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Adding the word ‘quantum’ before pretty much any noun or verb seems to lend a calibre of mystique unavailable from any other descriptor used in English. That may have something to do with the enigmatic behaviour of quantum level entities that make a complete mockery of the logical ‘cause and effect’ physics engineers rely on in the macro world. Alternatively, it may be simply be down to how Richard Feynman described it: “If you think you understand quantum mechanics, you don't understand quantum mechanics.”
Regardless of all that, one quantum technology that caught the imagination of tech journalists at the back end of 2022 was the concept of quantum charging. The excitement was generated by a study from scientists at the Institute for Basic Science in South Korea whose calculations suggested that quantum batteries could reduce typical home charging times of electric cars from 10 hours to just three minutes - or just 90 seconds at supercharger stations. In fact, the bigger the quantum battery, the faster it charges to capacity.
To get a handle on what’s going on with this rabidly counter-intuitive technology, we will need to go back and remind ourselves of the most basic of quantum phenomena; something you probably learned in high school chemistry.
For simplicity, we will use the Bohr model of an atom (fig. 1) where we might think of electrons as analogous to planets orbiting a star, where our star is a nucleus made up of protons and neutrons:
The electron orbits (or shells) are fixed distances from the nucleus at set energy levels. Electrons at higher levels (further from the nucleus) have more energy, and their energy increases by fixed, discrete amounts. These energy levels are similar to the steps of a staircase in that you can stand on one step or the next but not in between the steps. The same for electrons: they can occupy one energy level or another but not the space between energy levels.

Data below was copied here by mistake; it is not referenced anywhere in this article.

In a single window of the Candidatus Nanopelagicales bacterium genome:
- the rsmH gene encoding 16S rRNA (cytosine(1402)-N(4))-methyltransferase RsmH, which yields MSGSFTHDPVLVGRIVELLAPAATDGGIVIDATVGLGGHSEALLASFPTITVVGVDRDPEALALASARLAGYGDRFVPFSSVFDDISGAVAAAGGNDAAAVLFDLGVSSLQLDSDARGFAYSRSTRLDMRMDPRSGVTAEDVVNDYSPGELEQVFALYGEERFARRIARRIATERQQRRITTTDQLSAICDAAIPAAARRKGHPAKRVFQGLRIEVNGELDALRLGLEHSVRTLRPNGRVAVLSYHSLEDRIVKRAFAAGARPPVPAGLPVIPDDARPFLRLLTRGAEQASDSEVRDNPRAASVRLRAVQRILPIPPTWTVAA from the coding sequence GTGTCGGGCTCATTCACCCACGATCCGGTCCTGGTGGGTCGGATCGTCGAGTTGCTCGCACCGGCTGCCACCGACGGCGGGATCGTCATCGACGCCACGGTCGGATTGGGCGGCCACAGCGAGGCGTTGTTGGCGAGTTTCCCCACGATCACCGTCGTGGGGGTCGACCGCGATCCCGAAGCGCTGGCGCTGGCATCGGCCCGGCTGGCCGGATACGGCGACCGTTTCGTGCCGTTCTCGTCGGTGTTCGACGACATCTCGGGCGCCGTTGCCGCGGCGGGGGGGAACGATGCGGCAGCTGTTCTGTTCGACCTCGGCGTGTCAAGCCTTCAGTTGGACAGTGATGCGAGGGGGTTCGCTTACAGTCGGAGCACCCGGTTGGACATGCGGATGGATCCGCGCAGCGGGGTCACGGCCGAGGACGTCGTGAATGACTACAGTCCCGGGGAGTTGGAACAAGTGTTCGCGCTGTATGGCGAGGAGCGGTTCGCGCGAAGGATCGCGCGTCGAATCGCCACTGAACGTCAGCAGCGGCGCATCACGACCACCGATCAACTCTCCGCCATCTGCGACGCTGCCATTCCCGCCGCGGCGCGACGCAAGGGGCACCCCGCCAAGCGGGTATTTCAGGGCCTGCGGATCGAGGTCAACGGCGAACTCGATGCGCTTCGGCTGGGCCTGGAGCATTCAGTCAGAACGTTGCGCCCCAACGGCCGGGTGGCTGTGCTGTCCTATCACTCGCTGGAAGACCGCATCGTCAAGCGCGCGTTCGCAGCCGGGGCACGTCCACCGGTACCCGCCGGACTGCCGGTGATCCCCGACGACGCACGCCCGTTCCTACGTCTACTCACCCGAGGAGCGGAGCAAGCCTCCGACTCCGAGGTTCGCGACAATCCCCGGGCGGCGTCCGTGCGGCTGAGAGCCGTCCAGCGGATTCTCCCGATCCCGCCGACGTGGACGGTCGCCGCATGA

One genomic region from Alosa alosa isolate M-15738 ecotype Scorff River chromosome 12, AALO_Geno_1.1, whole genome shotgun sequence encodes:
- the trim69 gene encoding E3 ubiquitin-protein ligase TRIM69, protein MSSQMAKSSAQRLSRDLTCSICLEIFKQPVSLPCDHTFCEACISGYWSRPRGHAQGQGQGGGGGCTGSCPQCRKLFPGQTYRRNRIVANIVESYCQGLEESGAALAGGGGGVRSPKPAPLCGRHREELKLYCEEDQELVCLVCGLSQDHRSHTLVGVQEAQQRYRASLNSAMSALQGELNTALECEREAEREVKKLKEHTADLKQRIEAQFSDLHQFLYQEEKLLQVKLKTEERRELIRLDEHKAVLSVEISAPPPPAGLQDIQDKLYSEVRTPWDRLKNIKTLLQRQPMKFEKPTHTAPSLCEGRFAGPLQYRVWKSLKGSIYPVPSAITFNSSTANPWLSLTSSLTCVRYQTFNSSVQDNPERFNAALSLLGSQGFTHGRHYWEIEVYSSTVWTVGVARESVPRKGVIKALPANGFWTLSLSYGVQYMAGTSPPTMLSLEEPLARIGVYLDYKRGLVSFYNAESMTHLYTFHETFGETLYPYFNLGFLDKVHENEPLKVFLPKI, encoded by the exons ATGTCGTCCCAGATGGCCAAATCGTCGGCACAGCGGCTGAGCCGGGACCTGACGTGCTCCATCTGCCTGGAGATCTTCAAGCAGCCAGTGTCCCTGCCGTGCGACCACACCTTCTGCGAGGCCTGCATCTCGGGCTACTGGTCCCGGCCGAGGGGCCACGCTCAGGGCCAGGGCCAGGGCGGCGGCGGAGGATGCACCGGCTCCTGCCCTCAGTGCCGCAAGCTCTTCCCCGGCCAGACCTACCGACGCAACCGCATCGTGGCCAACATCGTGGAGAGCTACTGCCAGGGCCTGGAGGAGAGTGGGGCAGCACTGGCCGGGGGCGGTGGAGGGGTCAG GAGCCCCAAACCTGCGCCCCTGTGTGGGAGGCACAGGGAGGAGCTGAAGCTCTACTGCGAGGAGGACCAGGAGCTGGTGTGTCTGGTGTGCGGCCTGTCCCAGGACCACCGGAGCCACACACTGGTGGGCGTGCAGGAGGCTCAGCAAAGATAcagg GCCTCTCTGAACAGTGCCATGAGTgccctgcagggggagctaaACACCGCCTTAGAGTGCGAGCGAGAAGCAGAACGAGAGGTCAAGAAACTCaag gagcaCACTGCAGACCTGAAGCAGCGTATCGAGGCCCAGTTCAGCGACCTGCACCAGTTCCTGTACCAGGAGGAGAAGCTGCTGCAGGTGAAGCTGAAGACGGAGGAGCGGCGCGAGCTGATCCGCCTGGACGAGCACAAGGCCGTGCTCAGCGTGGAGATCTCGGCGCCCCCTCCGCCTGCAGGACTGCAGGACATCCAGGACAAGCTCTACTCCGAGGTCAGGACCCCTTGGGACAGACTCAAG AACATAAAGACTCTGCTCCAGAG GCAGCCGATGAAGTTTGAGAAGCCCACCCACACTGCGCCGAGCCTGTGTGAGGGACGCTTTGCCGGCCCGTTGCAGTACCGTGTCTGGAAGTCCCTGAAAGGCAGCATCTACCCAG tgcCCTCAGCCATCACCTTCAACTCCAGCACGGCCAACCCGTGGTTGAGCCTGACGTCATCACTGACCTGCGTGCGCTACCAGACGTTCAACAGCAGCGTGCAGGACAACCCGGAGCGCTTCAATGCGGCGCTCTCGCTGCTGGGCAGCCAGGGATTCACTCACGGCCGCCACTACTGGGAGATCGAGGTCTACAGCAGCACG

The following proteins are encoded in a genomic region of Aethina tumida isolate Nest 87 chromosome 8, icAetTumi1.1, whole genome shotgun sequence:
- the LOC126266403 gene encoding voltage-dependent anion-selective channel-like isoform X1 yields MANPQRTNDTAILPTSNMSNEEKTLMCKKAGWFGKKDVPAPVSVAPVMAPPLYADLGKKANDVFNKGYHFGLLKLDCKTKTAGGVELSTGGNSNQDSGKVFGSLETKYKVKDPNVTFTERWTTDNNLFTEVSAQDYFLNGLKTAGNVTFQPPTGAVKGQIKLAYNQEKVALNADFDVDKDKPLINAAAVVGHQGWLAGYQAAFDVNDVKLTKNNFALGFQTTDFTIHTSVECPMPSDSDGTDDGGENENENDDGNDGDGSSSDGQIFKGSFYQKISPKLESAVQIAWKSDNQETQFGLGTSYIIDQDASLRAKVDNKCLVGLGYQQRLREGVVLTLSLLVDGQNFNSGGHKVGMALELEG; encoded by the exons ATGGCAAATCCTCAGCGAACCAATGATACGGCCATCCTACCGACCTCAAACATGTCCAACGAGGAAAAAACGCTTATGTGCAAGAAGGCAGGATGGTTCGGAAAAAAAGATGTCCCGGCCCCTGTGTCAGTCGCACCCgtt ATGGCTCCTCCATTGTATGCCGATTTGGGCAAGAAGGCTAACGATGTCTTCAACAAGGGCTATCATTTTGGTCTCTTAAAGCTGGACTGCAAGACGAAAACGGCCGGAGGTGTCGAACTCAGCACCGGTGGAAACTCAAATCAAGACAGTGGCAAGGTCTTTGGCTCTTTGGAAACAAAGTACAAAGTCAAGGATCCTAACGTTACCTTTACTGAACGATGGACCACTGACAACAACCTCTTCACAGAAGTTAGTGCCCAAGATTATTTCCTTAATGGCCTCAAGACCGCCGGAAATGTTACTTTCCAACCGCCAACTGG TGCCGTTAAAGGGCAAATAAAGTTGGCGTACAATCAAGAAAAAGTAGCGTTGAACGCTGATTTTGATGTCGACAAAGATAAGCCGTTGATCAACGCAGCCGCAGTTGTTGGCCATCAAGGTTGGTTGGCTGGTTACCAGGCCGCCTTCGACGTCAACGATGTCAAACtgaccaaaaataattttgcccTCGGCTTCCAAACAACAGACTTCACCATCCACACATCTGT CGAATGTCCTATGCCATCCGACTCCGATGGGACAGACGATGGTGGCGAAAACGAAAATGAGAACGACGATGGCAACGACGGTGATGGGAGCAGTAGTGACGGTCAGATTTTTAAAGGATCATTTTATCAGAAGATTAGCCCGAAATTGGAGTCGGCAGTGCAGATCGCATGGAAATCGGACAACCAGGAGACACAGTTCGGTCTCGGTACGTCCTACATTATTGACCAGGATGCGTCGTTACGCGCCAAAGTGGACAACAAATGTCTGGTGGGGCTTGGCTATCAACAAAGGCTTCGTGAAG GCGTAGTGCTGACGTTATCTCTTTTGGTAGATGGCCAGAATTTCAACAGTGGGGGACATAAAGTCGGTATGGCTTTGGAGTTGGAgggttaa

Electrons will always seek to occupy the lowest energy level they can but will jump from a lower level to the next higher energy level if they absorb the necessary amount of energy (fig. 2). Conversely, when electrons fall back from a higher to a lower energy level, they give off energy as photons of light. You may remember the flame test on the periodic table (group 1) alkali metals, where lithium burns red, sodium burns yellow and potassium burns lilac; this occurs when the heat energizes the electrons to jump a level and when the electron falls to its original level, the wavelength of the photon released is determined by the amount of energy between the levels. Higher energy creates higher frequency (and thus shorter wavelength) photons.
It's this increase in electron energy levels that we are using as our method for storing energy in a quantum battery.
So far, so good but how do you actually store energy in high-energy electrons when they have a habit of automatically dropping to the lowest energy level they can; and how does this lead us to ridiculously fast charging? Glad you asked, as this is where those weird quantum phenomena step to the fore.